First, facts are “asserted” to working memory, then engine creates working memory elements (WMEs) for each fact. Each WME enters the Rete network at a single root node. The root node passes each WME on to its child nodes, and each WME may then be propagated through the network, possibly being stored in intermediate memories, until it arrives at a terminal node.

Alpha Network

It starts with constructing the rete network. The left side of the node graph forms a discrimination network responsible for selecting individual WMEs based on simple conditional tests which match WME attributes against constant values.

Within the discrimination network, each branch of alpha nodes (also called 1-input nodes) terminates at a memory, called an alpha memory. These memories store collections of WMEs that match each condition in each node in a given node branch. WMEs that fail to match at least one condition in a branch are not materialised within the corresponding alpha memory. Alpha node branches may fork in order to minimise condition redundancy.

Beta Network

The right side of the graph chiefly performs joins between different WMEs. It is optional and is only included if required. It consists of 2-input nodes where each node has a left and a right input. Each beta node sends its output to a beta memory.

Beta nodes process tokens. A token is a unit of storage within a memory and also a unit of exchange between memories and nodes. In many implementations, tokens are introduced within alpha memories where they are used to hold single WMEs. These tokens are then passed to the beta network.

Each beta node performs its work and, as a result, it may create new tokens to hold a list of WMEs representing a partial match. These extended tokens are then stored in beta memories and passed to subsequent beta nodes. In this case, the beta nodes typically pass lists of WMEs through the beta network by copying existing WME lists from each received token into new tokens and then adding a further WMEs to the lists as a result of performing a join or some other action. The new tokens are then stored in the output memory.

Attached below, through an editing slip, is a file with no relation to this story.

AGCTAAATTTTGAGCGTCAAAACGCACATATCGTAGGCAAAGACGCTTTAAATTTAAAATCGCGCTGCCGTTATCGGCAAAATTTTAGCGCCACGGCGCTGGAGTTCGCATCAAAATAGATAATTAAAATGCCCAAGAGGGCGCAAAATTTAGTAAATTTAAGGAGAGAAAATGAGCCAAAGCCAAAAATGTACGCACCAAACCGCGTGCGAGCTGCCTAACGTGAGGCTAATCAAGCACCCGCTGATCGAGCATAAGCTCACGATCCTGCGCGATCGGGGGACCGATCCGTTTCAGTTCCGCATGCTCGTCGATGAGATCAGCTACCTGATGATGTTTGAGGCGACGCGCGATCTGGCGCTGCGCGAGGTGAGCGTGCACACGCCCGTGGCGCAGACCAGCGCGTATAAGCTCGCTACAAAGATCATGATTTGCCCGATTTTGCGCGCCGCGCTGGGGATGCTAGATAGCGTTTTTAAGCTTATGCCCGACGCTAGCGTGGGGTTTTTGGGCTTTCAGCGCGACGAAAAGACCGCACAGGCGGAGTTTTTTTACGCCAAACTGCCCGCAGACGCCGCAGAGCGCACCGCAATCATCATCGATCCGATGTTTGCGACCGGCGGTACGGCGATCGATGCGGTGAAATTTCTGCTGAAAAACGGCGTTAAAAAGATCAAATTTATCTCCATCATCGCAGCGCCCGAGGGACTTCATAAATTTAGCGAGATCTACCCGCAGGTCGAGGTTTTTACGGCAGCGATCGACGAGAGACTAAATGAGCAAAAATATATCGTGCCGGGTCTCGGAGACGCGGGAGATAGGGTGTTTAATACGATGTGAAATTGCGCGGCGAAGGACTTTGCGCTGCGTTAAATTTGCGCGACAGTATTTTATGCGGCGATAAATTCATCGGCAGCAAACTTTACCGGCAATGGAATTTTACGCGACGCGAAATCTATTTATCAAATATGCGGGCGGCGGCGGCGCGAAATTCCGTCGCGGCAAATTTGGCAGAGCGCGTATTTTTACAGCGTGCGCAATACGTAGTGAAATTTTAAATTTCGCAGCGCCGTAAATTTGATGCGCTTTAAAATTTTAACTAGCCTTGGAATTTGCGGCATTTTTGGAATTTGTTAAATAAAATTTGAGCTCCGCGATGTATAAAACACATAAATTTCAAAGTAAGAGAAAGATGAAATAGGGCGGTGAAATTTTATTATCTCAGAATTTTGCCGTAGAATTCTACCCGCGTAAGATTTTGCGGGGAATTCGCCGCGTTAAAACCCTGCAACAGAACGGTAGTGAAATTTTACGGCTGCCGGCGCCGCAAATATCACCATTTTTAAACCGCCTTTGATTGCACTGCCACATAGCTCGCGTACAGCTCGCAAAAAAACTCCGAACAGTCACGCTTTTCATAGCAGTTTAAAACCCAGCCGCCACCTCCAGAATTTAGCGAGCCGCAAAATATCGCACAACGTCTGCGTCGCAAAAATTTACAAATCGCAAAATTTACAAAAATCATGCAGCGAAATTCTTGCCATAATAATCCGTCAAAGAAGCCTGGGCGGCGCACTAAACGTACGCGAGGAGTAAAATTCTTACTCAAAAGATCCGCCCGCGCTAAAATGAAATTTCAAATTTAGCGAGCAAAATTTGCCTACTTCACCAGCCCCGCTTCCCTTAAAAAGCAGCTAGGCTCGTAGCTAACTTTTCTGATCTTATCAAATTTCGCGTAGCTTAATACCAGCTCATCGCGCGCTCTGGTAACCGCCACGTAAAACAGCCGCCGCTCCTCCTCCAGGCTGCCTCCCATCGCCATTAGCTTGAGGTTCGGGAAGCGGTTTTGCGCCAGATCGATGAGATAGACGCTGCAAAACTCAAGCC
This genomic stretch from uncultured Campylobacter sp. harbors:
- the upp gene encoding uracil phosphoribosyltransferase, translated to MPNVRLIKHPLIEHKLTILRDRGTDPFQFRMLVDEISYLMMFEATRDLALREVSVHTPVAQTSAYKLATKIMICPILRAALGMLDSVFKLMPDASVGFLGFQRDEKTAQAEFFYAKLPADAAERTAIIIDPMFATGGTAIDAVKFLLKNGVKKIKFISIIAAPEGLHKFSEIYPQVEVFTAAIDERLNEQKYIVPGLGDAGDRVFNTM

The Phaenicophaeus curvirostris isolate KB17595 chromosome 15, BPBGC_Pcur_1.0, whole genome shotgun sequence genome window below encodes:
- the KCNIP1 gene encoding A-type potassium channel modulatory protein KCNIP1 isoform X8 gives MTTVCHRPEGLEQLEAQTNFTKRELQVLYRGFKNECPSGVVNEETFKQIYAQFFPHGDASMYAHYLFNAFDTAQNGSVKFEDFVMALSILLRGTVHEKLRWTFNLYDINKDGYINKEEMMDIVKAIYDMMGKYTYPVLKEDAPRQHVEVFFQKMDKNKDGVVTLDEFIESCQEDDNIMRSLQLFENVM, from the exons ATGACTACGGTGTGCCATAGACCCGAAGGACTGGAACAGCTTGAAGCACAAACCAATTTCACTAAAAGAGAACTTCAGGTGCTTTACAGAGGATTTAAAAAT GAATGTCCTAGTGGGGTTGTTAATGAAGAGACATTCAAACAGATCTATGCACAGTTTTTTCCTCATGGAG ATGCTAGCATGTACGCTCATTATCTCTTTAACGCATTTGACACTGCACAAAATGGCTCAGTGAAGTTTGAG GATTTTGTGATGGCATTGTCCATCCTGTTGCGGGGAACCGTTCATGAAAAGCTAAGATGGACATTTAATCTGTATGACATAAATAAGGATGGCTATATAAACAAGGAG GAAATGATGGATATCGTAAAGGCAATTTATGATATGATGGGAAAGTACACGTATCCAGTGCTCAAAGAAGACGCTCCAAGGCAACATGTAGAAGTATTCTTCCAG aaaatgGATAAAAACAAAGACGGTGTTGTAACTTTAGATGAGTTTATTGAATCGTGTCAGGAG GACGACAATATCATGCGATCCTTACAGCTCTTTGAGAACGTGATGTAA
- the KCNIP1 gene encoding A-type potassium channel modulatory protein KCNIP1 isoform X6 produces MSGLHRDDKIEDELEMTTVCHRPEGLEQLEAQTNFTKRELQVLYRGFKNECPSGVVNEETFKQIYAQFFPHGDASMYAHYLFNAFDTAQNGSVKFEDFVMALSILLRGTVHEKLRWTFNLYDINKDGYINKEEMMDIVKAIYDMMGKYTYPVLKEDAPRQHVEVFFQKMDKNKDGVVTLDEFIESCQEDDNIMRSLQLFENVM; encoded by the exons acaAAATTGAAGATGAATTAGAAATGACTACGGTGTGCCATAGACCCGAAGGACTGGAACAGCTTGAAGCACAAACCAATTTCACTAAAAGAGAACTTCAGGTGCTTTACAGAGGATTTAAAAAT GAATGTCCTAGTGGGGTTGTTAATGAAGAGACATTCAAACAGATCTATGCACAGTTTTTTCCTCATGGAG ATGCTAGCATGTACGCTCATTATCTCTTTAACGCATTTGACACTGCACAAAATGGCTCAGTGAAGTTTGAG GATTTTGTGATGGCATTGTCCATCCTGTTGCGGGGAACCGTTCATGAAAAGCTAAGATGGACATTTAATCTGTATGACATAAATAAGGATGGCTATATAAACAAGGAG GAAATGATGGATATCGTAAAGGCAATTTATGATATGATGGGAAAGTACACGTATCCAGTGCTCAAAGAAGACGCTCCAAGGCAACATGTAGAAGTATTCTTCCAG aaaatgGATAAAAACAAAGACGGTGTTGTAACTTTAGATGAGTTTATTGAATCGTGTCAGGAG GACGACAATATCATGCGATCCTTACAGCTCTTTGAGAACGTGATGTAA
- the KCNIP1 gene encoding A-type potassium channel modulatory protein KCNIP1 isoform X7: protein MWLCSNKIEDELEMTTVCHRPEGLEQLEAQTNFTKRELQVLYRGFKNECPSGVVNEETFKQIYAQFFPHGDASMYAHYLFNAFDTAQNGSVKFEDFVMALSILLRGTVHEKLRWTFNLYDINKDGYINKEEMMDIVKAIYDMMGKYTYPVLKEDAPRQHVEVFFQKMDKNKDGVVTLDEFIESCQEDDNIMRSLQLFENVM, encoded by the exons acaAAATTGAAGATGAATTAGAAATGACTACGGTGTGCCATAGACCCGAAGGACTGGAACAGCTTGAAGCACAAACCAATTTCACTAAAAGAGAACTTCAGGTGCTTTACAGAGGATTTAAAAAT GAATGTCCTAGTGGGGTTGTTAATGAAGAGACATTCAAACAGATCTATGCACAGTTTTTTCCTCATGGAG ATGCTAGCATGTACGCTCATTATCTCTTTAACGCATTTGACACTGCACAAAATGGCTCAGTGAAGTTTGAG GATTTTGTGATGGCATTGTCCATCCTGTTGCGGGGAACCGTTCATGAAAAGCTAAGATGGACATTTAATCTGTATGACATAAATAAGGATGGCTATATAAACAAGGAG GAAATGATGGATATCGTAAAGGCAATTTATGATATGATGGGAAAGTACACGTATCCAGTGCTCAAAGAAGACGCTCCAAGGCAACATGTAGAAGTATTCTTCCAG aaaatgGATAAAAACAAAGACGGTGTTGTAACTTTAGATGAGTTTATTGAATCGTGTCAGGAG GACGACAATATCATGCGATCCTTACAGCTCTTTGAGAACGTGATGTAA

WME lists that reach the end of a branch of beta nodes represent a complete match for a single production and are passed to terminal nodes. Each terminal node represents a single production, and each WME list that arrives at a terminal node represents a complete set of matching WMEs for the conditions in that production. For each WME list it receives, a production node will “activate” a new production instance on the “agenda”.


Agendas are typically implemented as prioritised queues. During any one match-resolve-act cycle, the engine will find all possible matches for the facts currently asserted to working memory. Once all the current matches have been found, and corresponding production instances have been activated on the agenda, the engine determines an order in which the production instances may be “fired”.

Each time any single production instance performs one or more such changes, the engine immediately enters a new match-resolve-act cycle. This includes “updates” to WMEs currently in the working memory. Updates are represented by retracting and then re-asserting the WME. The engine undertakes matching of the changed data which, in turn, may result in changes to the list of production instances on the agenda. Hence, after the actions for any one specific production instance have been executed, previously activated instances may have been de-activated and removed from the agenda, and new instances may have been activated.

This post is for the brief understanding of Rete Algorithm. Please consider reading the base paper of this algorithm and videos for the exact core understanding. Happy Learning! Happy Exploring!!